Does Singapore Deserve Its Squeaky-Clean Reputation?

With the passing of Singapore’s former Prime Minister and elder statesman Lee Kwan Yew last March, there has been a lot of discussion and reflection on his legacy. One aspect of that legacy that has been much celebrated, even among his detractors, has been Singapore’s success in reducing corruption. Indeed, in virtually every international survey or ranking of countries’ corruption levels, Singapore comes out very well. In Transparency International’s 2014 Corruption Perceptions Index (CPI) rankings, for example, Singapore scores 84 out of 100, perceived as the 7th-least corrupt country in the world, and the least corrupt in the Asia. In TI’s most recent Bribe Payers Index (BPI), from 2011, which ranks exporting countries according to their firms’ perceived propensity to pay bribes abroad, Singapore scores 8.3/10, ranked 8th out of 28 countries (in a tie with the United Kingdom). And the Financial Action Task Force (FATF) 2012 evaluation of Singapore’s anti-money laundering system gave the country generally high marks (though with some areas of concern). Singapore is widely touted as a major anticorruption success story (see, for instance, the laudatory introduction to this New Yorker piece) and a model for other countries to follow.

But is this squeaky-clean reputation fully justified? It seems true enough that, from the perspective of the average citizen or firm (whether domestic or foreign), bribery and other forms of petty corruption are relatively uncommon (though not unheard of) in Singapore. And although there have been a number of embarrassing corruption scandals in Singapore in recent years — including the former head of Singapore’s Corrupt Practices Investigations Bureau (the CPIB) embezzling funds from the agency and a former senior police official dismissed for receiving sexual favors in return for influencing government procurement decisions — all countries have incidents of this sort, and in Singapore they seem rather less frequent and less egregious than most other countries, particularly in Asia. Yet I’ve heard many experts on corruption in the Asia-Pacific region grumble–usually off the record–that Singapore is not nearly as “clean” as its reputation suggests.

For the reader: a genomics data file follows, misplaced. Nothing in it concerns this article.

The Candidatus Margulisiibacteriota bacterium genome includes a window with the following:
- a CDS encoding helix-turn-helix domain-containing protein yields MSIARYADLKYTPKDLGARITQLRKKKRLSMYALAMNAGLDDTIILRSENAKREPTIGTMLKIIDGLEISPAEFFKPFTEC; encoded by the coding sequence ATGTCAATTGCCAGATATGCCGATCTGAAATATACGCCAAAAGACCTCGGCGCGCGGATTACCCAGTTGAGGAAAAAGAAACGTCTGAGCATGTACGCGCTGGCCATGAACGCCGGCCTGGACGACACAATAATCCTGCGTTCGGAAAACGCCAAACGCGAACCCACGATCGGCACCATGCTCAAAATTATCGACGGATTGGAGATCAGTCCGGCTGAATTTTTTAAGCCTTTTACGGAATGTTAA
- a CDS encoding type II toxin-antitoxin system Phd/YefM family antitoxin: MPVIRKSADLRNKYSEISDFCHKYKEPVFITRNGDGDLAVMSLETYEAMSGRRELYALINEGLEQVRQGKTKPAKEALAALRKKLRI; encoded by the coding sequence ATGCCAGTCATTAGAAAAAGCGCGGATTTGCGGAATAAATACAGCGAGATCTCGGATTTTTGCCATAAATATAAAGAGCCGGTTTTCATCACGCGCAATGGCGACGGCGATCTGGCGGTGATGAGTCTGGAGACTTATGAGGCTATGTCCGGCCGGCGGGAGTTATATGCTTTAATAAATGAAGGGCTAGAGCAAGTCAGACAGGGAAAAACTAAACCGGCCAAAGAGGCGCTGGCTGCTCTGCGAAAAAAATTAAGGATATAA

There are two major complaints about serious corruption in Singapore: Continue reading

Just How Relevant for Developing Nations is Singapore’s Experience Combating Corruption?

Policymakers in developing countries hunting for relevant examples of successful efforts to combat corruption are often urged to look to Singapore. (Click here, here, and here for representative publications.) Not only does it regularly score at or near the top of Transparency International’s Corruption Perceptions Index (in seventh place in the just released 2014 index) but its history is similar to that of developing nations.  For much of the modern era it was under colonial rule, becoming fully independent only in 1965, and independence followed a turbulent decade marked by insurgency and social upheaval.  Again like many of today’s developing nations, at independence it had a backward economy and poorly educated citizenry.  Its success in lifting its citizens out of poverty and creating a modern economy, often attributed at least in part to how well it has done in curbing corruption, makes it an all the more attractive model for developing states.

But Singapore differs in so many critical ways from these nations that its relevance for their development is questionable at best. Continue reading